Born in Antwerp to a family of artists, Boel came in contact with key innovators of Flemish still-life painting early in his career. According to Félibien, he studied with Frans Snyders (1579-1657), while Jan-Erasmus Quellinus states that he was a pupil of Snyders' student Jan Fyt (1611-1661; see P. C. Sutton, Age of Rubens, exhibition catalogue, Boston, 1993, p. 572) Working in this tight-knit community and frequently collaborating with other artists such as Erasmus Quellinus II and Jacob Jordaens, Boel created paintings that recall those of his presumed teacher Jan Fyt. Fyt, who spent time in France and Italy, devised still-lifes combining fruit and game, often with a curtain in an outdoor architectural setting (see Museum of Fine Arts, Boston, inv. 50.2728, of c. 1645, with figures by Erasmus Quellinius II, father of Jan-Erasmus). Fyt's motifs in the Boston picture such as the straw basket brimming with fruit, small monkey at left, dog at right, swan, peacock and rabbit all appear in the present work. As noted by Greindl, elements of the present work recur as well in Boel's own oeuvre, and this composition bears a strong resemblance to a smaller picture on the Brussels art market in 1971 by his son, Jan-Baptist Boel (see E. Greindl, Les peintres flamands de nature morte au XVIIe siècle, Sterrebeek, 1960, pp. 113, 339, 403, no. 7, fig. 40).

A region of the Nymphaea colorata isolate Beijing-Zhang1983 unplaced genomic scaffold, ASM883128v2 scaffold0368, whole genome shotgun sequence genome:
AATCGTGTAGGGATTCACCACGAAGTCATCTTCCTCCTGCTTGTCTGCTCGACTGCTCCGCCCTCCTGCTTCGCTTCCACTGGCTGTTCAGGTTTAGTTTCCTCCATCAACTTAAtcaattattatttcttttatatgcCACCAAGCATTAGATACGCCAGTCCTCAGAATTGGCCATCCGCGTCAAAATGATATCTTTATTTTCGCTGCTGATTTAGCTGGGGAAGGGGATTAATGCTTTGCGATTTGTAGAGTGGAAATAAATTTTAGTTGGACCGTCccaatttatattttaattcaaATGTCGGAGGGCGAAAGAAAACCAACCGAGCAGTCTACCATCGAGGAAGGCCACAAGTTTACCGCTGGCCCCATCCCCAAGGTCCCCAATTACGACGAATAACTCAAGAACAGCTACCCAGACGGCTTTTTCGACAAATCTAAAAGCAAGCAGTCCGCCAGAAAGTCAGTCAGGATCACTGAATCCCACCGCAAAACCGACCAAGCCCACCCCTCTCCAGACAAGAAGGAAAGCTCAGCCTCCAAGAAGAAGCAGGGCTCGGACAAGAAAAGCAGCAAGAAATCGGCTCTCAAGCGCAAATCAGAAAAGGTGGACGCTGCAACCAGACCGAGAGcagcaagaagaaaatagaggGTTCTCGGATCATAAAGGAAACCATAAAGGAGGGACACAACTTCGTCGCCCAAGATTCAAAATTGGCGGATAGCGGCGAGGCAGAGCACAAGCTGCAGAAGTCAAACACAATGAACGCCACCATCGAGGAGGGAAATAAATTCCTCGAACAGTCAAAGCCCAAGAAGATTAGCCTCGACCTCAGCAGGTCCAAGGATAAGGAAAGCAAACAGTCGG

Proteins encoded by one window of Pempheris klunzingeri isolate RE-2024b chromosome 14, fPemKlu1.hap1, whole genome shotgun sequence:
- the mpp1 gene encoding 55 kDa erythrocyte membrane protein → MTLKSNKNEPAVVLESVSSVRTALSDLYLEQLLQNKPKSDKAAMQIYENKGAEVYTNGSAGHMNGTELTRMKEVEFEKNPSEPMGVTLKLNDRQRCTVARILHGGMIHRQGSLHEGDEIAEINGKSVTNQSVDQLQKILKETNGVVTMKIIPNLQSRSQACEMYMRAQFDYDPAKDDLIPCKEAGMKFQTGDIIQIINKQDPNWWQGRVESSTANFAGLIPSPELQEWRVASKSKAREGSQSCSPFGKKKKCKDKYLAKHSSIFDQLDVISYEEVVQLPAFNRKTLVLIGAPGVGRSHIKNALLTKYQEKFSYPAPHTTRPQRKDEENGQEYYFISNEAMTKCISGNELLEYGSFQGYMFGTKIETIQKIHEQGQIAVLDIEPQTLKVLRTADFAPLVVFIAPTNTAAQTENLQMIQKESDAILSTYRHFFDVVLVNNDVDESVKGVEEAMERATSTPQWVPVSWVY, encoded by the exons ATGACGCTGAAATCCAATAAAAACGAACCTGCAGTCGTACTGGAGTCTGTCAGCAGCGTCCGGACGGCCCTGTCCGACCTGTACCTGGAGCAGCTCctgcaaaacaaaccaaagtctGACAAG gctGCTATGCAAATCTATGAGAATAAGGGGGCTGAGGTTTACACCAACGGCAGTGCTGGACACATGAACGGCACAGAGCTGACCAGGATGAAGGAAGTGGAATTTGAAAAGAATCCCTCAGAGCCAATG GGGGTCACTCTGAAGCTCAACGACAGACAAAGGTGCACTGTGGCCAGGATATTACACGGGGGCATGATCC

The deep shadows and pronounced highlights of A swan, rabbit and other game with a parrot, dogs, fruit and metalwork in a classical landscape also reflect the impact of Boel's Italian sojourn. Most likely in the 1640s, Boel departed for Rome and Genoa, where his uncle, artist and dealer Cornelis Wael (1592-1667), resided. There he encountered the work of Italian painters like the Genoese Giovanni Benedetto Castiglione (1609-1664) and the still-lifes of Giuseppe Recco (1634-1695). Back in Utrecht, where he became a master in the Guild of St. Luke in 1650, Boel created pictures evocative of Italian works in their dramatic tonalities and vigorous handling. The present picture likely dates to the late 1650s, as certain elements, such as the angled ornate salver and cracked melons, are similar to Elaborate still life with fruits, vegetables, a salver and swan before a distant landscape formerly with Richard L. Feigen & Co., which is dated 1657. Also comparable to the present work in its dark shadows and strong handling is Boel's monumental picture dated 1663 in the Musée des Beaux-Arts, Lille (inv. 78), in which the vanitas message suggests one possible interpretation for his typical juxtaposition of dead game and luxury objects (see Masterworks from the Musée Des Beaux-arts, Lille, exhibition catalogue, New York, pp. 79-81, no. 7).